Gov. Jerry Brown last Monday released “An Open Letter to the People of California,” in which he called for the state’s taxpayers to approve tax-raising initiatives to “fix” the state’s structural deficit. Here is the letter and my interpretation of what Brown really meant to say:
Brown: When I became governor again … California was facing a $26.6 billion budget deficit. It was the result of years of failing to match spending with tax revenues as budget gimmicks instead of honest budgeting became the norm.
Interpretation: For ages, California legislators have spent far more than they take in. My party, the Democrats, loves nothing more than spending money. No matter how much money taxpayers send us, we will spend it and more in good times and in bad ones! But I came to power pledging to fix things, but I never had any intention to challenge the status quo. I am fixated on one fix: raising your taxes.
Brown: In January, I proposed a budget that combined deep cuts with a temporary extension of some existing taxes. It was a balanced approach that would have finally closed our budget gap.
Interpretation: In January, I proposed the same kind of kick-the-can-down-the-road budget promoted by my predecessors, which cut little and relied on gimmicks. Why else are we back here dealing with the same problems we always face?
Brown: I asked the Legislature to enact this plan and to allow you, the people of California, to vote on it. I believed that you had the right to weigh in on this important choice: should we decently fund our schools or lower our taxes? … The Republicans refused to provide the four votes needed to put this measure on the ballot. … Democrats went ahead and enacted massive cuts and the first honest, on-time budget in a decade. But without the tax extensions, it was simply not possible to eliminate the state’s structural deficit.
Interpretation: I believe in the fundamental right to vote on higher taxes but I steadfastly opposed that same fundamental right when Republicans wanted Californians to vote on pension reform and other reform matters. I know the on-time budget was bogus. After those darned Republicans refused to fall for my tax-raising trap, I have been stuck. I haven’t known what to do, so I’m back with another ploy to push for the same-old plan, figuring this silly letter will jump-start the tax-hike discussion again.
Brown: The good news is that our financial condition is much better than a year ago. We cut the ongoing budget deficit by more than half, reduced the state’s workforce by about 5,500 positions and cut unnecessary expenses like cellphones and state cars. We actually cut state expenses by over $10 billion. Spending is now at levels not seen since the seventies. … Unfortunately, the deep cuts we made came at a huge cost. …
Interpretation: The budget is still a huge mess as long as the economy remains in the doldrums, depressed by my party’s zeal for regulation. We didn’t really cut very much and the budget has grown dramatically over the last decade. Things like cellphone cuts were window-dressing that saved only pennies. State government continues to hire. That’s why I am here today to “guilt” you into turning over more of your hard-earned cash to the state government, which will allow us to avoid painful cuts to state employees and to those many state retirees living large on $100,000-plus pensions. We only talk about cuts in services to the kids and the poor to help with this guilt strategy.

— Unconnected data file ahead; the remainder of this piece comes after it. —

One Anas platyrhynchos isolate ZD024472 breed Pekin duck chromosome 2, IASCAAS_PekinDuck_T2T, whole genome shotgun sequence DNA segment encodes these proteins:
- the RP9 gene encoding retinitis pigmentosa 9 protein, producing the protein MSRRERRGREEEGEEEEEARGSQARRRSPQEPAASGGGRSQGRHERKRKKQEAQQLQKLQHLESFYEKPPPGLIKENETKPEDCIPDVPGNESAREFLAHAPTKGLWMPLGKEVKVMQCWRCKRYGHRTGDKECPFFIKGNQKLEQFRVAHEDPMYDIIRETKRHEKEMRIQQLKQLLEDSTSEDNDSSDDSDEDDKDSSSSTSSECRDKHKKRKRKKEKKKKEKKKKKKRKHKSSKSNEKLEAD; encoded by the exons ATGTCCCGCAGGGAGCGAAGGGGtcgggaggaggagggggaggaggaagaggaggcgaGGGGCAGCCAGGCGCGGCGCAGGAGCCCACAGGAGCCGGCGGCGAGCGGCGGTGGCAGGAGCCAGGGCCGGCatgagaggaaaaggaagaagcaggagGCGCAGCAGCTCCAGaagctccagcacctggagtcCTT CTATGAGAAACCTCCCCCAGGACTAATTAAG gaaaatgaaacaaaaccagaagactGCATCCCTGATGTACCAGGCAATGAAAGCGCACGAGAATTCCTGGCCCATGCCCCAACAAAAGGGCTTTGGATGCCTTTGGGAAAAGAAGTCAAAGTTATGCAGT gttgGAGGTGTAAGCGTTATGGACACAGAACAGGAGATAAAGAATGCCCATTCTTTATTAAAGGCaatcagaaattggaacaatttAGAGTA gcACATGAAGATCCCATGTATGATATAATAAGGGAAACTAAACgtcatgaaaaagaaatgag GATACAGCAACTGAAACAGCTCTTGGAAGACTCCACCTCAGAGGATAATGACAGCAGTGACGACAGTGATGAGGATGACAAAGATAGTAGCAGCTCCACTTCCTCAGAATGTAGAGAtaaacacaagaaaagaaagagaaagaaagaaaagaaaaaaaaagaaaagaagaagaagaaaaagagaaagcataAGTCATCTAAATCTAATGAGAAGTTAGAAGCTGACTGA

Brown: The stark truth is that without new tax revenues, we will have no other choice but to make deeper and more damaging cuts to schools, universities, public safety and our courts.
Interpretation: There’s never enough money to satiate these public service agencies and no competitive pressures to force them to spend their money wisely. Actually, we could reform state government by embracing educational choice, outsourcing inmates to private prisons, pension reform, cutting salaries and commissions, and other measures, but we don’t want to do that. Remember, the unions elected me and I am serving them as faithfully as possible. And I would never try to increase revenue by jump-starting the economy through business-friendly reforms because I view the private sector as a drag on our society.
Brown: That is why I am filing today an initiative with the attorney general’s office that would generate nearly $7 billion in dedicated funding to protect education and public safety. …
Interpretation: I figure the same voters who elected me would certainly be willing to vote for tax increases.
Brown: My proposal is straightforward and fair. It proposes a temporary tax increase on the wealthy, a modest and temporary increase in the sales tax, and guarantees that the new revenues be spent only on education. … This initiative dedicates funding only to education and public safety —- not on other programs that we simply cannot afford. … I ask you to join with me to get our state back on track.
Interpretation: These increases will be gone in an instant and I will be back asking for more money. The public safety money means protecting huge compensation packages for union workers, not for actually improving the public’s safety. The schools are substandard, but the teachers’ unions won’t let us get rid of bad teachers or improve them with market-based reform. We will be taxing the rich more (watch how broadly we define that term!), and more of them will join the exodus out of the state. Of course, when I say millionaires, I don’t mean those many public employees who are retiring on the kind of pensions that only a millionaire could afford.
I ask you to join with me to get the state back on track —- of spending without concern for the future.